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Hi, I’m Adrean Clark. I have a few thoughts I want to share with you.
For a while I’ve been dwelling on how reading and writing is powerful. You probably know that I wrote the book, How to Write American Sign Language. After the book came out, people asked me, “Why should we write ASL? We have English.” Let me show you something.
(Adrean holds her shirt up to the camera. It is a black longsleeve shirt with a slogan printed on it. The slogan says I (heart) MY M(Apple Logo)C – I love my Mac.)
This is my favorite shirt. I love it, because it’s comfortable… and because of the words printed on it. The words are about the Mac – I’m a big fan of Macs. If you came up to me in person, you would see my shirt and automatically have a mental image. You would understand that I’m an Apple fan. You’d also have the opportunity to think, “Yes! A fellow Apple supporter!” or “Silly Apple fangirl, I prefer Android.”
All this happens within a matter of seconds. We didn’t have to sit down for hours while rehashing our history to find out what we like. The understanding occurs instantly.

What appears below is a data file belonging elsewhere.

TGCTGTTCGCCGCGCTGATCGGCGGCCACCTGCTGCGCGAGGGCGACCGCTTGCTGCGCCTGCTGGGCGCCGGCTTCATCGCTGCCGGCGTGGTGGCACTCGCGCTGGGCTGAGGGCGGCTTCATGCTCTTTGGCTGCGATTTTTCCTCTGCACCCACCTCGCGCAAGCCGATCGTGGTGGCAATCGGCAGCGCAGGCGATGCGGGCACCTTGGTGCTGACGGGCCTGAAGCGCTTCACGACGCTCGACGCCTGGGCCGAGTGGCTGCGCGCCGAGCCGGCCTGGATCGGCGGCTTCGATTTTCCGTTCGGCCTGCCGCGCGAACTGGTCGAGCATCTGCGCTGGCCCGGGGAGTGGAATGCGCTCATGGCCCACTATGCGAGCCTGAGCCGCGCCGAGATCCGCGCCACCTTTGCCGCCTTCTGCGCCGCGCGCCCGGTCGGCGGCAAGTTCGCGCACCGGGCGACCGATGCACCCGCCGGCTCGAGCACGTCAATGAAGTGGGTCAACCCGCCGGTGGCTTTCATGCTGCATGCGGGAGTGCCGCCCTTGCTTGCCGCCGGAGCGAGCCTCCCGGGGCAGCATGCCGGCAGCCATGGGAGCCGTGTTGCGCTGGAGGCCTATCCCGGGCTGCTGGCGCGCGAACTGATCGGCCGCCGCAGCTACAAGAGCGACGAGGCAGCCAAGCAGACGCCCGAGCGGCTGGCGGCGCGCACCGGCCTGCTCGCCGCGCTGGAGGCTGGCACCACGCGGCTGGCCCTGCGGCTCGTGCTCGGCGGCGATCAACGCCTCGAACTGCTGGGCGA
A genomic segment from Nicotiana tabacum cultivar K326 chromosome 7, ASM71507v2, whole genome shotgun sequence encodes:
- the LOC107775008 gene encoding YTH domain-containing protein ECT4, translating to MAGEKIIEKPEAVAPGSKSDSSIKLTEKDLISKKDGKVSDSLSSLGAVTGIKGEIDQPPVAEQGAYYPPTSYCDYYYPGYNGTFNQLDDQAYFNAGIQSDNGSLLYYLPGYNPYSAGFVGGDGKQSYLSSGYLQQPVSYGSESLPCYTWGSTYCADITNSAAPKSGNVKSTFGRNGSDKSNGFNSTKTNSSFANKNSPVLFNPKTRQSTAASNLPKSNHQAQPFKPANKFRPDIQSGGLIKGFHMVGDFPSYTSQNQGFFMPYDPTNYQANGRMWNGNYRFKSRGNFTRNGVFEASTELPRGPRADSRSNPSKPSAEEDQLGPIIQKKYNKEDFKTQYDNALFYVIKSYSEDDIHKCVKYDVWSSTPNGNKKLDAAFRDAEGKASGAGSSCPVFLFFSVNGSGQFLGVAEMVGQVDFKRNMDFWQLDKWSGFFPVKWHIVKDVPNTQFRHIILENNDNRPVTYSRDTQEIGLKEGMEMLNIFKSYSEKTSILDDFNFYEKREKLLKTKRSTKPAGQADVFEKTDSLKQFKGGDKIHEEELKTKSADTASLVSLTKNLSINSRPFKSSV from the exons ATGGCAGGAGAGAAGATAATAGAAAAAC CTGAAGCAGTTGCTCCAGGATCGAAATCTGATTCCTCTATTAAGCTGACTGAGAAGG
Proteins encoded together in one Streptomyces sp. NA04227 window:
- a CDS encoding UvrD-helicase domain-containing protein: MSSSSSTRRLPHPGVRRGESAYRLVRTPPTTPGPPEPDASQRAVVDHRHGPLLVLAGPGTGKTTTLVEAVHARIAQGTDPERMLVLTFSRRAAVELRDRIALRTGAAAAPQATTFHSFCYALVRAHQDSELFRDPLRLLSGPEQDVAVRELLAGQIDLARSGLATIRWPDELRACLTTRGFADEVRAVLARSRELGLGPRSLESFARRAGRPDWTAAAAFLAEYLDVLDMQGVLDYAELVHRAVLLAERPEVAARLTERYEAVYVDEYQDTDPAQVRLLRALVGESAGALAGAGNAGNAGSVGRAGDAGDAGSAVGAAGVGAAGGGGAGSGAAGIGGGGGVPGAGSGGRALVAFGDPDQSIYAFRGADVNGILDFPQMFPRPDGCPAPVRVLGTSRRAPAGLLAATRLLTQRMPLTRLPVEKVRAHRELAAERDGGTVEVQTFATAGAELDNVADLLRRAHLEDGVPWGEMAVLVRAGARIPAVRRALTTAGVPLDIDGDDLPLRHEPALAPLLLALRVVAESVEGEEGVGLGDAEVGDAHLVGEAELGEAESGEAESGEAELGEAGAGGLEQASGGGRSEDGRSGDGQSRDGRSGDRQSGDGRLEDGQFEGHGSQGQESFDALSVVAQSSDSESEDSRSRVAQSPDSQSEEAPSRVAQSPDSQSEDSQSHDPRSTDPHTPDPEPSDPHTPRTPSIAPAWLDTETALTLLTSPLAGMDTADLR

Over the years we’ve debated over our language. Language is a means to convey information, history and culture. It’s a community toolbox that we use to relate to each other. We are using it as a common means to discuss and share with people.
English has its own “box” of history and culture. It carries a perspective of its own. For example, the ASL word “deaf.” It means an inability to hear — in ASL we “cut” our ears and “cut” our lips to show an inability to hear and speak. This comes from English. We accepted that word’s definition.
Are we really unable to “hear” and “speak”? No! We sign and watch each other. Where can we document our community’s perspective? How can we represent our thinking and cultural values?
If I want to put ASL on a shirt, for example, without writing I would have to decide what kind of person to represent as a signer. Is s/he black? Do I show s/he from a profile view? Who do I even show? Lots of overwhelming options. Where is the opportunity to focus on the language, on the message itself?
That is why we need a means to package ASL via a quick and effective medium. Reading and writing, the thought process and sharing of information is very powerful. We need it.
Now, you may be curious — how do you translate the message on my shirt in ASL? Here it is:
(Image in written ASL — Apple I Kissfist.)
For more information on written ASL, read How to Write American Sign Language. http://www.aslwrite.com/store
ASLwrite – Support American Sign Language Through Writing!